And things that are resilient are those we can lean on and depend on, in the hour of need. And look around, many say the temperatures of the world are rising but the politics are certainly getting hotter. The hour for resilience may well be nigh.

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Isobutanol’s horizons: The Digest’s 2018 Multi-Slide Guide to Gevo

Biofuels Digest - Wed, 04/11/2018 - 9:00am

Gevo has two proprietary technologies that combine to make it possible to retrofit existing ethanol plants to produce isobutanol, a four carbon alcohol which serves as a hydrocarbon platform molecule. They have developed an industrial scale yeast biocatalyst to produce isobutanol without typical byproducts operating at parameters equivalent to commercial ethanol producers. The second piece of technology is a separations unit that operates continuously and removes isobutanol during fermentation.

CEO Pat Gruber gave this illuminating overview on the company and its technologies at ABLC 2018  in Washington DC.

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Advanced BioEnergy will expand Aberdeen corn storage and receiving capacity

Biofuels Digest - Tue, 04/10/2018 - 8:18pm

In Minnesota, Advanced BioEnergy, LLC announced it will build an initial 800,000 bushels of year-round corn storage and related grain receiving capabilities at its Aberdeen, South Dakota ethanol plant. The plans include the ability to expand the total year-round corn storage by an additional one million bushels in the future. The grain receiving facility will include a 20,000 bushel-per-hour corn receiving pit and will utilize RFID card recognition technology. The company also operates an ethanol plant in Huron, South Dakota and is currently reviewing various options to enhance the grain receiving and storage capabilities at that plant. ABE employs approximately 54 people at its Aberdeen and Huron, SD ethanol plants. In conjunction with this project the Company will hire an additional three employees, offering competitive wages and benefits.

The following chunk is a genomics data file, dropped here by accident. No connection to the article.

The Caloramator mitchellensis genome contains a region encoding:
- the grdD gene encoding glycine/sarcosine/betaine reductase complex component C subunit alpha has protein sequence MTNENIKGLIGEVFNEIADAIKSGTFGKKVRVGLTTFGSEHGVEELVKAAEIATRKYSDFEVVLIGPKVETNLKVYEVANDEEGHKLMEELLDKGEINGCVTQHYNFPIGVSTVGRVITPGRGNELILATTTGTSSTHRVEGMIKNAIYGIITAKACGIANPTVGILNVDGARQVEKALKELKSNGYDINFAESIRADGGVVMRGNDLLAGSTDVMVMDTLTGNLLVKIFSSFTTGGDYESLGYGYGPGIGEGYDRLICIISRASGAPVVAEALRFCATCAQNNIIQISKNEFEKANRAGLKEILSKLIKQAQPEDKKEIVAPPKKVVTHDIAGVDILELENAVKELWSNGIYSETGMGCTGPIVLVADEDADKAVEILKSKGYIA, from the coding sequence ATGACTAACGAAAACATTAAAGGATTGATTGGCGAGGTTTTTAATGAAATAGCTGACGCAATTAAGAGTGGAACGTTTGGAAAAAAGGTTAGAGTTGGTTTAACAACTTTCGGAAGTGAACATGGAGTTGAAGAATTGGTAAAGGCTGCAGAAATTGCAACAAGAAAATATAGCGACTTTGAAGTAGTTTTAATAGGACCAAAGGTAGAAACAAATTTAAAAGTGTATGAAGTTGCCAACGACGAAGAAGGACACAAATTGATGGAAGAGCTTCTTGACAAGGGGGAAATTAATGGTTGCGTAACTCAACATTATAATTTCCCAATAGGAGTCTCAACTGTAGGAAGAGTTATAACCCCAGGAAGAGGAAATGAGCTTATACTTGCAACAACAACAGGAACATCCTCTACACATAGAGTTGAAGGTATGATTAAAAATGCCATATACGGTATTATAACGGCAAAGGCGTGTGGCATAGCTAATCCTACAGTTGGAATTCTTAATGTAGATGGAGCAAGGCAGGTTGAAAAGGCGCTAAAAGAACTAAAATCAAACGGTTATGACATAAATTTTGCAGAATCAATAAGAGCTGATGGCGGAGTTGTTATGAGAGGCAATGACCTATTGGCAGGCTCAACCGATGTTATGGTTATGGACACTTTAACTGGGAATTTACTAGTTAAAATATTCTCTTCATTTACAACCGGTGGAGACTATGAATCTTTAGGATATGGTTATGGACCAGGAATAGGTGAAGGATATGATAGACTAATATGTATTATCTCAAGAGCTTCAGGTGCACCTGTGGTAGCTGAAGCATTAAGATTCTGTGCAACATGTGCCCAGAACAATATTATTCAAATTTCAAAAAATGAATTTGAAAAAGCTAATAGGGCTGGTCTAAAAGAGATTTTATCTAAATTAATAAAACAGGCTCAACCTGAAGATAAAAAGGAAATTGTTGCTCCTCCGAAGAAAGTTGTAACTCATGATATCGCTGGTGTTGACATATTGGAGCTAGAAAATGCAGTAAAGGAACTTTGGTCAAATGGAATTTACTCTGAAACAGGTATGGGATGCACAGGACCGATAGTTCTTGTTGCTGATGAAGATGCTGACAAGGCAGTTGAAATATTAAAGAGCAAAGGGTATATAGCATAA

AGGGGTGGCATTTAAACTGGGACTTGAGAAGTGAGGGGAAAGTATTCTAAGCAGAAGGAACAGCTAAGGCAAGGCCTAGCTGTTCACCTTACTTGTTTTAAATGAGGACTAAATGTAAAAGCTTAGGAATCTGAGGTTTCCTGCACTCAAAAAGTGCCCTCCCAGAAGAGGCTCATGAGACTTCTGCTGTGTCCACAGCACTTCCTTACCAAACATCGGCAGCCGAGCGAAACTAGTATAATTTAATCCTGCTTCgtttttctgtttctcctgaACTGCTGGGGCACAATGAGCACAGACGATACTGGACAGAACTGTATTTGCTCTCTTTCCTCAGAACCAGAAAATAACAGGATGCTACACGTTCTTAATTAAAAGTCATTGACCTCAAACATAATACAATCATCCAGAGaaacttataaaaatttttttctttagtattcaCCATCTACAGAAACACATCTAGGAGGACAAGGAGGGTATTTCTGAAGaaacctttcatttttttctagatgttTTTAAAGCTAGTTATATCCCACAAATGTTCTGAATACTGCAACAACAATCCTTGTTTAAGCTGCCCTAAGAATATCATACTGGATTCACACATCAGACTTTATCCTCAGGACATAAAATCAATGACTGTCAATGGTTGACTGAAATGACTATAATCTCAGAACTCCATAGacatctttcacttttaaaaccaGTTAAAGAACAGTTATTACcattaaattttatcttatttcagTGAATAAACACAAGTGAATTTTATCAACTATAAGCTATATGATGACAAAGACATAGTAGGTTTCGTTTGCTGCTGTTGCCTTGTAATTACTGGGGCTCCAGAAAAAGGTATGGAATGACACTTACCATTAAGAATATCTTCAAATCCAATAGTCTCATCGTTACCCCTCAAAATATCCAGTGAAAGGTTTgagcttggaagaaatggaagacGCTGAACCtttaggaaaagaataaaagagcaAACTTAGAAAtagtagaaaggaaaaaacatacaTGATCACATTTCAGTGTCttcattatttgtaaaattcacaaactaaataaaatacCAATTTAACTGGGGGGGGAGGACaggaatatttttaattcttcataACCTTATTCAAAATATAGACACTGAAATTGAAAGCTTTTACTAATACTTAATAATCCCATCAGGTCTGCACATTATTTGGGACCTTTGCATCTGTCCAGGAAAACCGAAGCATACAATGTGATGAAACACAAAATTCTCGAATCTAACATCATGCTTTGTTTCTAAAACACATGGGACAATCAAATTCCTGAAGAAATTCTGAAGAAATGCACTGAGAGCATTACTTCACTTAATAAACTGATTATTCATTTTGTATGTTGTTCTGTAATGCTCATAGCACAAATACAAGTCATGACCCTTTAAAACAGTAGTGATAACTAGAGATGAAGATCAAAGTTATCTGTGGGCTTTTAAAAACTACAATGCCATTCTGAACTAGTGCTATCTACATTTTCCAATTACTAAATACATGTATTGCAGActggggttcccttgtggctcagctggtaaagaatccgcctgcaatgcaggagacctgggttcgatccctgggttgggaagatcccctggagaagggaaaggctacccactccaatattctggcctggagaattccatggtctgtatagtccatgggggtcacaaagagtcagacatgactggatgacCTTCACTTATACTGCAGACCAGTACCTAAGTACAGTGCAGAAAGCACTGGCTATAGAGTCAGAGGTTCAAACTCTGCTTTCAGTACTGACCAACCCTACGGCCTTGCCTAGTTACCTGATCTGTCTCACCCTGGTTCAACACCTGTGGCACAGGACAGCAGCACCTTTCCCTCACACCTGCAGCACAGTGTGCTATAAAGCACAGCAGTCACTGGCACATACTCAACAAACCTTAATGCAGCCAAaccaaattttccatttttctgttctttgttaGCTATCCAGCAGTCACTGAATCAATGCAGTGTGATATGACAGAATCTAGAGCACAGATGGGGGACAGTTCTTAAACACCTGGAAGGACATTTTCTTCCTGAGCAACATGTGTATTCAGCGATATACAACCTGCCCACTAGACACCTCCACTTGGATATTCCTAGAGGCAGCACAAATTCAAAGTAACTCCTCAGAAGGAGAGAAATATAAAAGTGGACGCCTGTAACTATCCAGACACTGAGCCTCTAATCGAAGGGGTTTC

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Malaysia expects to pick up US market share following anti-dumping tariffs

Biofuels Digest - Tue, 04/10/2018 - 8:17pm

In Malaysia, the country expects to gain market share in the US after the country confirmed anti-dumping tariffs against Argentine and Indonesian biodiesel imports that would all but block imports from those origins. Last year, Malaysia exported 235,259 metric tons of biodiesel. Although Indonesia and Argentina have all but lost access to the US market, they have regained access to the European market that may help to absorb some of the excess supplies, but already the additional biodiesel in Europe is forcing some producers to slow down or stop production.

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Call for Rhode Island to use B10 for heating oil like Massachusetts

Biofuels Digest - Tue, 04/10/2018 - 8:16pm

In Massachusetts, the B10 mandate for heating oil that came into effect on January 1 changed saw demand for Rhode Island’s Newport Biodiesel soar, and now the company wants its own state to implement a similar policy. Currently Rhode Island has a B5 mandate for heating oil and a state representative has already promise to submit a bill to boost the mandate to 10%.  The governor has already indicated that she would support such a law.

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Brazilian hydrous ethanol prices fall more than 8% during first week of crush

Biofuels Digest - Tue, 04/10/2018 - 8:14pm